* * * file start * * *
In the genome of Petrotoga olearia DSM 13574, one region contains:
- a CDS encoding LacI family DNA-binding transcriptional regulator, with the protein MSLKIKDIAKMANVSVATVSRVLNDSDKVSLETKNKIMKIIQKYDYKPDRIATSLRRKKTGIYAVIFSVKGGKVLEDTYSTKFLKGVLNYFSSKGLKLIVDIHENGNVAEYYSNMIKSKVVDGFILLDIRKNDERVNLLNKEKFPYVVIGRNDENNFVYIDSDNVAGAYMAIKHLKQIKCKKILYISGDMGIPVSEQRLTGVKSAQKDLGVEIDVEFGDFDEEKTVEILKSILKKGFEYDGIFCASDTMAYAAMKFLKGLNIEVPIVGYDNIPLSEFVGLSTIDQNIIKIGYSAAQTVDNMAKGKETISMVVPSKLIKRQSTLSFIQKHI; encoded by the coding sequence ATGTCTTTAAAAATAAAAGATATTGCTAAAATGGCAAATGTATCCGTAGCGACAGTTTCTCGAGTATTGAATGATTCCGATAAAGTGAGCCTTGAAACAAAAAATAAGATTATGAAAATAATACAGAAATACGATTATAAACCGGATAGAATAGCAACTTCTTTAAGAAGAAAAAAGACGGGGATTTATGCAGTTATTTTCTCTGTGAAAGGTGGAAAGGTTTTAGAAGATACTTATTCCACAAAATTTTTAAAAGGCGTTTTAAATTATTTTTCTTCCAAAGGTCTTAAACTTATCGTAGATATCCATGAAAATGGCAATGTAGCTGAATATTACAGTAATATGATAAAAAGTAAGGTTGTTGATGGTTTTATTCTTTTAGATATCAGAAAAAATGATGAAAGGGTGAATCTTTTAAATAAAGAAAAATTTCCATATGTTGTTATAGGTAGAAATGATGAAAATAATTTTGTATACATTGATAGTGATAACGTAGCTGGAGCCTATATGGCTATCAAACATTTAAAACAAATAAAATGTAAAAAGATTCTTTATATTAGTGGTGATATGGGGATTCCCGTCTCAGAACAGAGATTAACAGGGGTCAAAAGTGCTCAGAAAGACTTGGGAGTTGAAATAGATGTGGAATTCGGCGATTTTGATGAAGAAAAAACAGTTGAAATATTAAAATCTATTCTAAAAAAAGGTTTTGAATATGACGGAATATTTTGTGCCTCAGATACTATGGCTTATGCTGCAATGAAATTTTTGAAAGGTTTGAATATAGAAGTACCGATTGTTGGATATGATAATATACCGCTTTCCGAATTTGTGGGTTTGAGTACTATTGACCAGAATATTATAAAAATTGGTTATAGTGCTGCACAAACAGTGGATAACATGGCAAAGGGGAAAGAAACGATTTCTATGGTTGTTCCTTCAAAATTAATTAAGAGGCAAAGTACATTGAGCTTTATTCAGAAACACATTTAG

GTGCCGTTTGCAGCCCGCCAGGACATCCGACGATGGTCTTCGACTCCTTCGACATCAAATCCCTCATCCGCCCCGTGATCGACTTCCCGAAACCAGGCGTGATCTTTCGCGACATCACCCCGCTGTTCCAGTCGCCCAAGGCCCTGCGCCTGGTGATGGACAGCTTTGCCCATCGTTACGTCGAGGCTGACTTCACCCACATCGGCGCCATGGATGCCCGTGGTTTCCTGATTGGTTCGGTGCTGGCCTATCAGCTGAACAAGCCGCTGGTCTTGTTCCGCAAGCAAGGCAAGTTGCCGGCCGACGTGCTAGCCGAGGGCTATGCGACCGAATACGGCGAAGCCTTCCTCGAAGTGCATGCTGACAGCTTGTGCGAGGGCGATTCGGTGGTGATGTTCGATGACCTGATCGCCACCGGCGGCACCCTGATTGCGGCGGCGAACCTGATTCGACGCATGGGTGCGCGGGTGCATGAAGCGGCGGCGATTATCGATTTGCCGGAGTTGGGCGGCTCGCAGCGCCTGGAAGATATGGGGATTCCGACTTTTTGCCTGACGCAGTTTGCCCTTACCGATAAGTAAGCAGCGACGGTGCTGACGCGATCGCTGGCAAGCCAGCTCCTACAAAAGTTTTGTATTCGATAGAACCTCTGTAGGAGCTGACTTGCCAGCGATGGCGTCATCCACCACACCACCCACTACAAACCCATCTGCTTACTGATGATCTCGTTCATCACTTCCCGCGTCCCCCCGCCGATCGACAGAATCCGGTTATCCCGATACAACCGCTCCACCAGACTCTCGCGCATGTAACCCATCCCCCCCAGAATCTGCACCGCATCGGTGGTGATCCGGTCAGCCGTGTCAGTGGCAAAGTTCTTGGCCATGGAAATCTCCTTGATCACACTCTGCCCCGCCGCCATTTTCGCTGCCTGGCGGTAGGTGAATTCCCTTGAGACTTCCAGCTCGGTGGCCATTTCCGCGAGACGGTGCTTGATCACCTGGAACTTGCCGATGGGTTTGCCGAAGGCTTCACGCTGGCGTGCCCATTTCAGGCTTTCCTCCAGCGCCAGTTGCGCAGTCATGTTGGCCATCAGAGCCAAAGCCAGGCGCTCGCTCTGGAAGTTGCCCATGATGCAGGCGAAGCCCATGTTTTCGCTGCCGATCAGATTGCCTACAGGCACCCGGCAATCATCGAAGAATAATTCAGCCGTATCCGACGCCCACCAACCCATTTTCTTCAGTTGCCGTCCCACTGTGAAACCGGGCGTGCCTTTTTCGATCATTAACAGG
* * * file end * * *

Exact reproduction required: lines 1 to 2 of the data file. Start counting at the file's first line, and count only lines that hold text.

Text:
In the genome of Petrotoga olearia DSM 13574, one region contains:
- a CDS encoding LacI family DNA-binding transcriptional regulator, with the protein MSLKIKDIAKMANVSVATVSRVLNDSDKVSLETKNKIMKIIQKYDYKPDRIATSLRRKKTGIYAVIFSVKGGKVLEDTYSTKFLKGVLNYFSSKGLKLIVDIHENGNVAEYYSNMIKSKVVDGFILLDIRKNDERVNLLNKEKFPYVVIGRNDENNFVYIDSDNVAGAYMAIKHLKQIKCKKILYISGDMGIPVSEQRLTGVKSAQKDLGVEIDVEFGDFDEEKTVEILKSILKKGFEYDGIFCASDTMAYAAMKFLKGLNIEVPIVGYDNIPLSEFVGLSTIDQNIIKIGYSAAQTVDNMAKGKETISMVVPSKLIKRQSTLSFIQKHI; encoded by the coding sequence ATGTCTTTAAAAATAAAAGATATTGCTAAAATGGCAAATGTATCCGTAGCGACAGTTTCTCGAGTATTGAATGATTCCGATAAAGTGAGCCTTGAAACAAAAAATAAGATTATGAAAATAATACAGAAATACGATTATAAACCGGATAGAATAGCAACTTCTTTAAGAAGAAAAAAGACGGGGATTTATGCAGTTATTTTCTCTGTGAAAGGTGGAAAGGTTTTAGAAGATACTTATTCCACAAAATTTTTAAAAGGCGTTTTAAATTATTTTTCTTCCAAAGGTCTTAAACTTATCGTAGATATCCATGAAAATGGCAATGTAGCTGAATATTACAGTAATATGATAAAAAGTAAGGTTGTTGATGGTTTTATTCTTTTAGATATCAGAAAAAATGATGAAAGGGTGAATCTTTTAAATAAAGAAAAATTTCCATATGTTGTTATAGGTAGAAATGATGAAAATAATTTTGTATACATTGATAGTGATAACGTAGCTGGAGCCTATATGGCTATCAAACATTTAAAACAAATAAAATGTAAAAAGATTCTTTATATTAGTGGTGATATGGGGATTCCCGTCTCAGAACAGAGATTAACAGGGGTCAAAAGTGCTCAGAAAGACTTGGGAGTTGAAATAGATGTGGAATTCGGCGATTTTGATGAAGAAAAAACAGTTGAAATATTAAAATCTATTCTAAAAAAAGGTTTTGAATATGACGGAATATTTTGTGCCTCAGATACTATGGCTTATGCTGCAATGAAATTTTTGAAAGGTTTGAATATAGAAGTACCGATTGTTGGATATGATAATATACCGCTTTCCGAATTTGTGGGTTTGAGTACTATTGACCAGAATATTATAAAAATTGGTTATAGTGCTGCACAAACAGTGGATAACATGGCAAAGGGGAAAGAAACGATTTCTATGGTTGTTCCTTCAAAATTAATTAAGAGGCAAAGTACATTGAGCTTTATTCAGAAACACATTTAG